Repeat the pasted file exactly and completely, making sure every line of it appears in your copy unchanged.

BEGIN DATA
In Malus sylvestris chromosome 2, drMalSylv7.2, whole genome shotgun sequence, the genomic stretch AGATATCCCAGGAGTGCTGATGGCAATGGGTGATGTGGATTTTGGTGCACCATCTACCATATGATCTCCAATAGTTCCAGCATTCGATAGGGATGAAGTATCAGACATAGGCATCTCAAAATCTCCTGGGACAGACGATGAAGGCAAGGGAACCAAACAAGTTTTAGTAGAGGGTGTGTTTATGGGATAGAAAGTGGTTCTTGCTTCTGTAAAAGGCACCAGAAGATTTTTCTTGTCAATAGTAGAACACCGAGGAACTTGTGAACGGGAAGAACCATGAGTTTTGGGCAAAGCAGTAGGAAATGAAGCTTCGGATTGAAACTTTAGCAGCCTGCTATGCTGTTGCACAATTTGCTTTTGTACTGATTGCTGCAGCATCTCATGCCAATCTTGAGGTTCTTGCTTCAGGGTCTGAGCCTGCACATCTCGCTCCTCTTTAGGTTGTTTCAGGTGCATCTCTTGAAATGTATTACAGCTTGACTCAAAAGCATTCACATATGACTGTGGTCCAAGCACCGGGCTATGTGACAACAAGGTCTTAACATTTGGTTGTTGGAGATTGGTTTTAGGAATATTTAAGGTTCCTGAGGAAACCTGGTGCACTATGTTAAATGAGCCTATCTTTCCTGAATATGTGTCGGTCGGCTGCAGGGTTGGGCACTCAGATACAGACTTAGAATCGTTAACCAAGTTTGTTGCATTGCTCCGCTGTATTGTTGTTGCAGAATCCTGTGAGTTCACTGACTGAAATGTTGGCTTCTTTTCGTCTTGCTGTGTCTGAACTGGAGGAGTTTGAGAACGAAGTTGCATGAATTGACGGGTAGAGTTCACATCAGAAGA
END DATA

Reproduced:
In Malus sylvestris chromosome 2, drMalSylv7.2, whole genome shotgun sequence, the genomic stretch AGATATCCCAGGAGTGCTGATGGCAATGGGTGATGTGGATTTTGGTGCACCATCTACCATATGATCTCCAATAGTTCCAGCATTCGATAGGGATGAAGTATCAGACATAGGCATCTCAAAATCTCCTGGGACAGACGATGAAGGCAAGGGAACCAAACAAGTTTTAGTAGAGGGTGTGTTTATGGGATAGAAAGTGGTTCTTGCTTCTGTAAAAGGCACCAGAAGATTTTTCTTGTCAATAGTAGAACACCGAGGAACTTGTGAACGGGAAGAACCATGAGTTTTGGGCAAAGCAGTAGGAAATGAAGCTTCGGATTGAAACTTTAGCAGCCTGCTATGCTGTTGCACAATTTGCTTTTGTACTGATTGCTGCAGCATCTCATGCCAATCTTGAGGTTCTTGCTTCAGGGTCTGAGCCTGCACATCTCGCTCCTCTTTAGGTTGTTTCAGGTGCATCTCTTGAAATGTATTACAGCTTGACTCAAAAGCATTCACATATGACTGTGGTCCAAGCACCGGGCTATGTGACAACAAGGTCTTAACATTTGGTTGTTGGAGATTGGTTTTAGGAATATTTAAGGTTCCTGAGGAAACCTGGTGCACTATGTTAAATGAGCCTATCTTTCCTGAATATGTGTCGGTCGGCTGCAGGGTTGGGCACTCAGATACAGACTTAGAATCGTTAACCAAGTTTGTTGCATTGCTCCGCTGTATTGTTGTTGCAGAATCCTGTGAGTTCACTGACTGAAATGTTGGCTTCTTTTCGTCTTGCTGTGTCTGAACTGGAGGAGTTTGAGAACGAAGTTGCATGAATTGACGGGTAGAGTTCACATCAGAAGA